Cursors For Loop in Oracle

In continuation of my previous article about Oracle Cursors, here I will share the use of cursors for loops with an appropriate example.
 
The process of opening, fetching, and closing is handled implicitly by a cursors FOR LOOP. If there is a need to FETCH and PROCESS each and every record from a cursor , the cursor FOR LOOP is helpful for that.
 
Let's learn about the implicit cursor for loop using the following table ORDERS and example:
 
Supp_id Supp_name Items Customer_id
111 AAA DEO #128
222 BBB Perfume #32
333 CCC Perfume #121
444 DDD DEO #88
555 EEE DEO #199
666 FFF Perfume #02
777 GGG DEO #105
 
Implicit Cursor for Loop
 
Note: Here, an implicit cursor FOR LOOP statement prints the name of the supplier and supplier id of the entire item named as DEO whose customer has an ID greater than 100.
  1. BEGIN  
  2. //Beginning of FOR LOOP//  
  3.   FOR item IN (  
  4.        SELECT ,supp_id,supp_name  
  5.     FROM Orders  
  6.     WHERE Supp_id LIKE '%DEO%'  
  7.     AND Customer_id > 120  
  8.     ORDER BY supp_name  
  9.   )  
  10.   LOOP  
  11.     DBMS_OUTPUT.PUT_LINE  
  12.       ('Supplier Name = ' || item.supp_name || ', Supplier ID = ' || item.Supp_id);  
  13.   END LOOP;   
  14. //End of FOR LOOP//   
  15. END; 
Result
 
Supp_id Supp_name
Supplier ID = 111 Supplier Name = AAA
Supplier ID = 555 Supplier Name = EEE
Supplier ID = 777 Supplier Name = GGG
 
Explicit Cursor for Loop
 
Note: In the following example, an explicit cursor FOR LOOP statement prints the name of the supplier and supplier id of the entire item named PERFUME whose customer has an ID lesser than 100.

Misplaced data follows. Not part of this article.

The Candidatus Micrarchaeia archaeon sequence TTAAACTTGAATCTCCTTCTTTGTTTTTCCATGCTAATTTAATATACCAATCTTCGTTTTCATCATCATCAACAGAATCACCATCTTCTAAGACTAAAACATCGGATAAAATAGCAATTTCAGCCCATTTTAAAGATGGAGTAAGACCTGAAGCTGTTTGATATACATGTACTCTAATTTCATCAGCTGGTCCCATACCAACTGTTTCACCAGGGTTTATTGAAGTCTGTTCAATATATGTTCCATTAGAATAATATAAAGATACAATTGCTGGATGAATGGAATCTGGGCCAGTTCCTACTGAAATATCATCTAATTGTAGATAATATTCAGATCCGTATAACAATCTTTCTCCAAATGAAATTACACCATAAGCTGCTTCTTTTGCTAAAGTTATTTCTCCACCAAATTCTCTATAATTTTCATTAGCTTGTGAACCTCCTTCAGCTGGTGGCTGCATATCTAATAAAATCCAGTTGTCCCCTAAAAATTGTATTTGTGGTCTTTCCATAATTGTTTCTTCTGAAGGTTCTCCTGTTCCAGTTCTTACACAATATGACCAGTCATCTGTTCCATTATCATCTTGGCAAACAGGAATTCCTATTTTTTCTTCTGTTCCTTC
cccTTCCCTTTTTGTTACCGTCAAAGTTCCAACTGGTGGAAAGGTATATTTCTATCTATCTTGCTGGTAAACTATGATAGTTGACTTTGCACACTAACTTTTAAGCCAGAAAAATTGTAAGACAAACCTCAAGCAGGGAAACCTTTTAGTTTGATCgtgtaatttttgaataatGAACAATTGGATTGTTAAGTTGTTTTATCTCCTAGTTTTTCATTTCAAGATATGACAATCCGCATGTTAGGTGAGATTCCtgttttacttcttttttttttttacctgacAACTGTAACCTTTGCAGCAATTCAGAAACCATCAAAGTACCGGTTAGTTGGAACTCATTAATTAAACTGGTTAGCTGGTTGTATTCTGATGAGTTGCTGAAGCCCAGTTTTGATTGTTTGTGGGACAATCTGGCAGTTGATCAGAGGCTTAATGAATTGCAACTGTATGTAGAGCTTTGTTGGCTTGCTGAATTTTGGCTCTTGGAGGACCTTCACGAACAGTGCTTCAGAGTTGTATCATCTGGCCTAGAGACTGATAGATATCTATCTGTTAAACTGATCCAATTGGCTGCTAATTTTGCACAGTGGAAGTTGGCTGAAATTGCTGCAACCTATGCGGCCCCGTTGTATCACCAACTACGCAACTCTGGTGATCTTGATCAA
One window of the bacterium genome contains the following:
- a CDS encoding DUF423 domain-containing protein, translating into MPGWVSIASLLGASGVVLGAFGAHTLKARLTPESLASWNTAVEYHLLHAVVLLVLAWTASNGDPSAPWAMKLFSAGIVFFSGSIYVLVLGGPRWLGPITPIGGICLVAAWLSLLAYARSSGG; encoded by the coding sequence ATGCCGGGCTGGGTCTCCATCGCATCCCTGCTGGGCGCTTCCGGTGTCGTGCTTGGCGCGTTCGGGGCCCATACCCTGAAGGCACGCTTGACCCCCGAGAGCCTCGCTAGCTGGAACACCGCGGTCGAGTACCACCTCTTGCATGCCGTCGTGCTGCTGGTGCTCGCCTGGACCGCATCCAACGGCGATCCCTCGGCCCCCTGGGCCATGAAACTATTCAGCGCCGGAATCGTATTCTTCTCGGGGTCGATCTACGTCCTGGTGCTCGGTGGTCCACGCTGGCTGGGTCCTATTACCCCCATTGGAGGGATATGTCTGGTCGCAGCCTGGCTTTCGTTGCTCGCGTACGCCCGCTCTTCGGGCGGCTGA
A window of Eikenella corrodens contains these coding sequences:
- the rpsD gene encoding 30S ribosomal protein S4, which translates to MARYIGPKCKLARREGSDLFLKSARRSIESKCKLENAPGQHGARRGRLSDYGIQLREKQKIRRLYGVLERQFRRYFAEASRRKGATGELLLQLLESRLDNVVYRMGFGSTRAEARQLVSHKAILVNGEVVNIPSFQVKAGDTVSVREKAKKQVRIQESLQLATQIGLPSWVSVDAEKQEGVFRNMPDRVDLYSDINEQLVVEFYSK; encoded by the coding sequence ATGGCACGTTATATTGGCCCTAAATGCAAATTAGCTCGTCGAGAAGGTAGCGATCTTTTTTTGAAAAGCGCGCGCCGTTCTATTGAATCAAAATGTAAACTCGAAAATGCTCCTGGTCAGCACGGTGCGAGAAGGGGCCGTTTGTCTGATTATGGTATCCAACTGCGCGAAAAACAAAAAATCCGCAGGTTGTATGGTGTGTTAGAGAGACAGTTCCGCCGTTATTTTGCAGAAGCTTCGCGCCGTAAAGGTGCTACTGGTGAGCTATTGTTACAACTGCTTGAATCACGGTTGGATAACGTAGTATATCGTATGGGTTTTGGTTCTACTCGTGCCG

1. DECLARE  
  2.  CURSOR C1 IS   
  3.    SELECT ,supp_id,supp_name  
  4.    FROM Orders  
  5.    WHERE Supp_id LIKE '%PERFUME%'  
  6.    AND Customer_id < 100  
  7.    ORDER BY supp_name;  
  8. BEGIN  
  9.   
  10. //Beginning of FOR LOOP//  
  11.   FOR item IN C1  
  12.   LOOP  
  13.     DBMS_OUTPUT.PUT_LINE  
  14.      ('Supplier Name = ' || item.supp_name || ', Supplier ID = ' || item.Supp_id);  
  15.   END LOOP;  
  16. //End of FOR LOOP//  
  17.   
  18. END;
Result
 
Supp_id Supp_name
Supplier ID = 222 Supplier Name = BBB
Supplier ID = 666 Supplier Name = FFF

Nested Cursor for Loop
 
Cursors can be nested, in other words a cursor can have another cursor inside it.
 
If there is one main cursor called a parent cursor and two small/child cursors then each time the main cursor makes a single loop, it will loop through each small cursor once and then begin a second round.
 
Here is an example of a nested cursor with an assumed table customer:
 
Cust_id First_name Last_name Zip Code City State
111 Rahul Tondon 456246 Bareilly Uttar Pradesh
222 Karan Siddhu 455633 Mumbai Maharashtra
333 Sandhiya Rathi 345345 Ahemdabad Gujarat
444 Meenakshi Gautam 574567 Dehradun Uttrakhand
555 Saras Katyal 345335 Dharamshala Himachal Pradesh

  1. DECLARE
      
  2.  cur_zip zipcode.zip%TYPE;   
  3. //Cursor one cur_zip//   
  4.  CURSOR a_zip IS   
  5. // variable a_zip initialised//  
  6.  SELECT zip, city, state  
  7.  FROM zipcode  
  8.  WHERE state = 'CT';  
  9.  CURSOR c_Customer IS  
  10.  SELECT first_name, last_name  
  11.  FROM Customer  
  12.  WHERE zip = cur_zip;  
  13.  BEGIN  
  14.  FOR b_zip IN a_zip  
  15.  LOOP  
  16.  cur_zip := b_zip.zip;  
  17.  DBMS_OUTPUT.PUT_LINE (CHR(10));  
  18.  DBMS_OUTPUT.PUT_LINE ('Customers living in '||  
  19.  b_zip.city);  
  20.  FOR b_customer in cur1_customer  
  21.  LOOP  
  22.  DBMS_OUTPUT.PUT_LINE (b_customer.first_name||  
  23.  ' '||b_customer.last_name);  
  24.  END LOOP;  
  25.  END LOOP;  
  26.  END;